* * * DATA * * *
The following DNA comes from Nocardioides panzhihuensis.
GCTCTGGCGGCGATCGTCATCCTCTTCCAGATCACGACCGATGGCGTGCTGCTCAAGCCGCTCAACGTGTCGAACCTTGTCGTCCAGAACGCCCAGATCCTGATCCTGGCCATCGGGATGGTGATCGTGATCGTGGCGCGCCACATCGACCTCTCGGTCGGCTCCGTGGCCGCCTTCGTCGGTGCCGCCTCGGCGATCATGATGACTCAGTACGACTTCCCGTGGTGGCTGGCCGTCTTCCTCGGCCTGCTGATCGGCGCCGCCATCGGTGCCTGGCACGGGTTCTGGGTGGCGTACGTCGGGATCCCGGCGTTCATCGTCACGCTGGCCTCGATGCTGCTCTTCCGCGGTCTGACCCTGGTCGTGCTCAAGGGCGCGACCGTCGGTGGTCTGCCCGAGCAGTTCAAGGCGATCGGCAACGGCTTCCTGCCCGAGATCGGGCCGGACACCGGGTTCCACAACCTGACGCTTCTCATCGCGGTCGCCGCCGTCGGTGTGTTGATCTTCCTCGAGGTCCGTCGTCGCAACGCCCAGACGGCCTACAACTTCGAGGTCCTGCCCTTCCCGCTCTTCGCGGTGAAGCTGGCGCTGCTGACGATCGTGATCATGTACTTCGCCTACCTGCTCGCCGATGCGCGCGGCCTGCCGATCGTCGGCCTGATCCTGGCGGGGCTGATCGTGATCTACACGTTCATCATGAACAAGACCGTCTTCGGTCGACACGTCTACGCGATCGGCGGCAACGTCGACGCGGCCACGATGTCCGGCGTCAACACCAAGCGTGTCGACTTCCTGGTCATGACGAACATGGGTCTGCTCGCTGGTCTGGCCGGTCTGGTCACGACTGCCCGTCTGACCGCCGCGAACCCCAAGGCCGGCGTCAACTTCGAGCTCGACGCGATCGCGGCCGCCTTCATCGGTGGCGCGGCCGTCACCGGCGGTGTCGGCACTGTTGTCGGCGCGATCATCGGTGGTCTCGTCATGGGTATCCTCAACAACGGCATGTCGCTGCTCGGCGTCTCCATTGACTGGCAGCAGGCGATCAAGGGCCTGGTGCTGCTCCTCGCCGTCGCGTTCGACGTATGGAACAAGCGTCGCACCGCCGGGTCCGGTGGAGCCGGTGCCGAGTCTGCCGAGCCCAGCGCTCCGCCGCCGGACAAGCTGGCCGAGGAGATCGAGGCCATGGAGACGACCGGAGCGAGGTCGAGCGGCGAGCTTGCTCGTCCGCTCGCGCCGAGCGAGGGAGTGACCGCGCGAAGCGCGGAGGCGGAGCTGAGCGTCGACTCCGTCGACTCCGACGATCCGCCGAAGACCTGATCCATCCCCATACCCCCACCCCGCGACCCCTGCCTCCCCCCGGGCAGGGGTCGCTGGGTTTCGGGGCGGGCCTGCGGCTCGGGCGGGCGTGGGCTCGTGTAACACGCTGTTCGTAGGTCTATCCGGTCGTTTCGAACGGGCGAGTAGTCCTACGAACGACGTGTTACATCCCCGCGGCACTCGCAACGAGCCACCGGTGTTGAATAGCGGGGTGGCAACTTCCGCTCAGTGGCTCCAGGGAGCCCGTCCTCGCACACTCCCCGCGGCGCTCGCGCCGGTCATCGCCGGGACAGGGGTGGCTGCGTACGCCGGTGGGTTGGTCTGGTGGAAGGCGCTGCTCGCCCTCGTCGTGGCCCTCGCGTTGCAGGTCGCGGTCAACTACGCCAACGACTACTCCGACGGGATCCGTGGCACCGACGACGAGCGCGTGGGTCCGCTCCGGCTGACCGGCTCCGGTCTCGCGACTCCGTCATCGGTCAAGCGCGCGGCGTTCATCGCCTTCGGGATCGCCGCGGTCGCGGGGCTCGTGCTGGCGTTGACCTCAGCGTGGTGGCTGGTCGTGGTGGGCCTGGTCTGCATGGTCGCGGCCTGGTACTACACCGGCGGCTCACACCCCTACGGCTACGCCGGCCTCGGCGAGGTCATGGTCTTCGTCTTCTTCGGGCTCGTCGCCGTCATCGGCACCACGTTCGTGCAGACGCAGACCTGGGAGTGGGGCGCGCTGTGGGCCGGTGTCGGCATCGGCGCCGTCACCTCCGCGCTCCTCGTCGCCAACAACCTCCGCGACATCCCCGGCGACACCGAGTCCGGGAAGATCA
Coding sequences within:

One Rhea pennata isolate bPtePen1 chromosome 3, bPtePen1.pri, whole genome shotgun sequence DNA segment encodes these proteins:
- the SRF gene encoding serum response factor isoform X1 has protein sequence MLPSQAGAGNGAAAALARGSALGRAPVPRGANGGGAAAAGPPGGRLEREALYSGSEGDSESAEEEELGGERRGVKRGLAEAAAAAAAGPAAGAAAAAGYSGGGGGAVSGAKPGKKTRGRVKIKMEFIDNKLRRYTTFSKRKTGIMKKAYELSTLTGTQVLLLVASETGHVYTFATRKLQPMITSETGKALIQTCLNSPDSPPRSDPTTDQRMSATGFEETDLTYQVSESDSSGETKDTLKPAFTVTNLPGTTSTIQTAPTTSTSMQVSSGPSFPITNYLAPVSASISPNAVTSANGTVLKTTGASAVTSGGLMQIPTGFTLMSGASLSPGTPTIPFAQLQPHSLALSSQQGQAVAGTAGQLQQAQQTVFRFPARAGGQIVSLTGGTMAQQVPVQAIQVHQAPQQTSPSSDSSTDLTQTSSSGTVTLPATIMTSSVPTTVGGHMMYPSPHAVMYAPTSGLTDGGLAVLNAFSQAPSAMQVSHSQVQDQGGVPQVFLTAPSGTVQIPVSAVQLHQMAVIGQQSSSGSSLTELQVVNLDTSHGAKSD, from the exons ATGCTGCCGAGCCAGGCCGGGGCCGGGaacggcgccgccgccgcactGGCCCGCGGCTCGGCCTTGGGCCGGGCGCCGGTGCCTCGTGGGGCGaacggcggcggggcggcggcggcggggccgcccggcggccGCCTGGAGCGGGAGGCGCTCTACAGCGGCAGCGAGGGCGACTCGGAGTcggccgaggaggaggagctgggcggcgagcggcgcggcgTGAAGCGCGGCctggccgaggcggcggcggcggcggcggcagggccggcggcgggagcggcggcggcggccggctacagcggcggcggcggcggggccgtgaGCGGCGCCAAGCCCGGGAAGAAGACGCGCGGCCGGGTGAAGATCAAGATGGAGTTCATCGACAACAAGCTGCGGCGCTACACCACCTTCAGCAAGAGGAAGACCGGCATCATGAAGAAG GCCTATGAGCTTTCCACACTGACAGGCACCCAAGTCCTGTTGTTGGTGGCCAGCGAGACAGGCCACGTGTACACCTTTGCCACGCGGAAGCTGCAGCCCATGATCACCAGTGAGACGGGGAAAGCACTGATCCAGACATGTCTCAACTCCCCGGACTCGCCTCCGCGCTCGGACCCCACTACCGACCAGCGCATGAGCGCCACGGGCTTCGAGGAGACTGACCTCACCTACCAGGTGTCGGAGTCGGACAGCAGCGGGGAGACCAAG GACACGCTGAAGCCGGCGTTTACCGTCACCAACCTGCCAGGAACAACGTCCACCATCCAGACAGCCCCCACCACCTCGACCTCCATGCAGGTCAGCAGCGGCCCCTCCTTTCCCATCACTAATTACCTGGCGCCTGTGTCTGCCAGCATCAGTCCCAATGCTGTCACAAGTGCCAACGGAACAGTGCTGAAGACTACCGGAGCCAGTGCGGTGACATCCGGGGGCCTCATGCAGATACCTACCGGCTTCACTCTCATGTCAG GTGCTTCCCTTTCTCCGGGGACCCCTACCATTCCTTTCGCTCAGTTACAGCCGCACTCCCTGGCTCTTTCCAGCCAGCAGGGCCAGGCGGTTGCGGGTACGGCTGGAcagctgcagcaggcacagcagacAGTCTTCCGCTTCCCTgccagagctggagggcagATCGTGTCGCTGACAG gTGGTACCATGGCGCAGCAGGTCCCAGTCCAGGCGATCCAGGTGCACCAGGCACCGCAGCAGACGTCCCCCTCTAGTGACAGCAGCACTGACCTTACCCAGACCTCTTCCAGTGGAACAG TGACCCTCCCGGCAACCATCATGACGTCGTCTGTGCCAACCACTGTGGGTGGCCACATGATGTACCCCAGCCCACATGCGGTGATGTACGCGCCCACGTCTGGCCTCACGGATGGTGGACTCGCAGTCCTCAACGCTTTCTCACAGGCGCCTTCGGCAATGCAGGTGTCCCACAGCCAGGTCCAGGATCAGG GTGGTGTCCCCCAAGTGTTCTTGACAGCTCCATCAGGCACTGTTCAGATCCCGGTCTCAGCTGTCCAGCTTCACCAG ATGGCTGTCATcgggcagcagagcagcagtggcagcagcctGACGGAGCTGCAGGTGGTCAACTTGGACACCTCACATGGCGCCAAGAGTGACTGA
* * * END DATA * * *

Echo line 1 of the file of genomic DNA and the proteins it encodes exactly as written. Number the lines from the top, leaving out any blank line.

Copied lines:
The following DNA comes from Nocardioides panzhihuensis.